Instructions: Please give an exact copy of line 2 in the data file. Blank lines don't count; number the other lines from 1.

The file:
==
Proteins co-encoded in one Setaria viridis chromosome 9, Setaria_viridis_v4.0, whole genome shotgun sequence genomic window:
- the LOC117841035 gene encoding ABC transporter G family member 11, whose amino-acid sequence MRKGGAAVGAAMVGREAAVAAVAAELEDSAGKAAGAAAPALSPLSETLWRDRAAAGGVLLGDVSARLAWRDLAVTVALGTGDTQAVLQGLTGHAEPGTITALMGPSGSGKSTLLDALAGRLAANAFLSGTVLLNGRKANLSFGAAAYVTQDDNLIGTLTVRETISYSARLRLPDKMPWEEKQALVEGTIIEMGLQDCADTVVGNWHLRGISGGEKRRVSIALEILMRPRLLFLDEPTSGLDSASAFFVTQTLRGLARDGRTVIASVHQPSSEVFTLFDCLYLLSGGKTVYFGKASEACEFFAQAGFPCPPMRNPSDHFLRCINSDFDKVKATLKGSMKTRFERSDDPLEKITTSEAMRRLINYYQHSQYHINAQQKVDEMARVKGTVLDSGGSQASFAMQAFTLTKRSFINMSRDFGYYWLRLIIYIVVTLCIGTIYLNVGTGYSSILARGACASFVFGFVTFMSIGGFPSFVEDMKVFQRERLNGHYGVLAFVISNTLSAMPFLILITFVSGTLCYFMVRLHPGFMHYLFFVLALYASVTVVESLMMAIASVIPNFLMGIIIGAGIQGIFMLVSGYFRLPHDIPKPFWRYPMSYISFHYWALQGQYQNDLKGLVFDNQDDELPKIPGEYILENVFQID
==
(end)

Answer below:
- the LOC117841035 gene encoding ABC transporter G family member 11, whose amino-acid sequence MRKGGAAVGAAMVGREAAVAAVAAELEDSAGKAAGAAAPALSPLSETLWRDRAAAGGVLLGDVSARLAWRDLAVTVALGTGDTQAVLQGLTGHAEPGTITALMGPSGSGKSTLLDALAGRLAANAFLSGTVLLNGRKANLSFGAAAYVTQDDNLIGTLTVRETISYSARLRLPDKMPWEEKQALVEGTIIEMGLQDCADTVVGNWHLRGISGGEKRRVSIALEILMRPRLLFLDEPTSGLDSASAFFVTQTLRGLARDGRTVIASVHQPSSEVFTLFDCLYLLSGGKTVYFGKASEACEFFAQAGFPCPPMRNPSDHFLRCINSDFDKVKATLKGSMKTRFERSDDPLEKITTSEAMRRLINYYQHSQYHINAQQKVDEMARVKGTVLDSGGSQASFAMQAFTLTKRSFINMSRDFGYYWLRLIIYIVVTLCIGTIYLNVGTGYSSILARGACASFVFGFVTFMSIGGFPSFVEDMKVFQRERLNGHYGVLAFVISNTLSAMPFLILITFVSGTLCYFMVRLHPGFMHYLFFVLALYASVTVVESLMMAIASVIPNFLMGIIIGAGIQGIFMLVSGYFRLPHDIPKPFWRYPMSYISFHYWALQGQYQNDLKGLVFDNQDDELPKIPGEYILENVFQID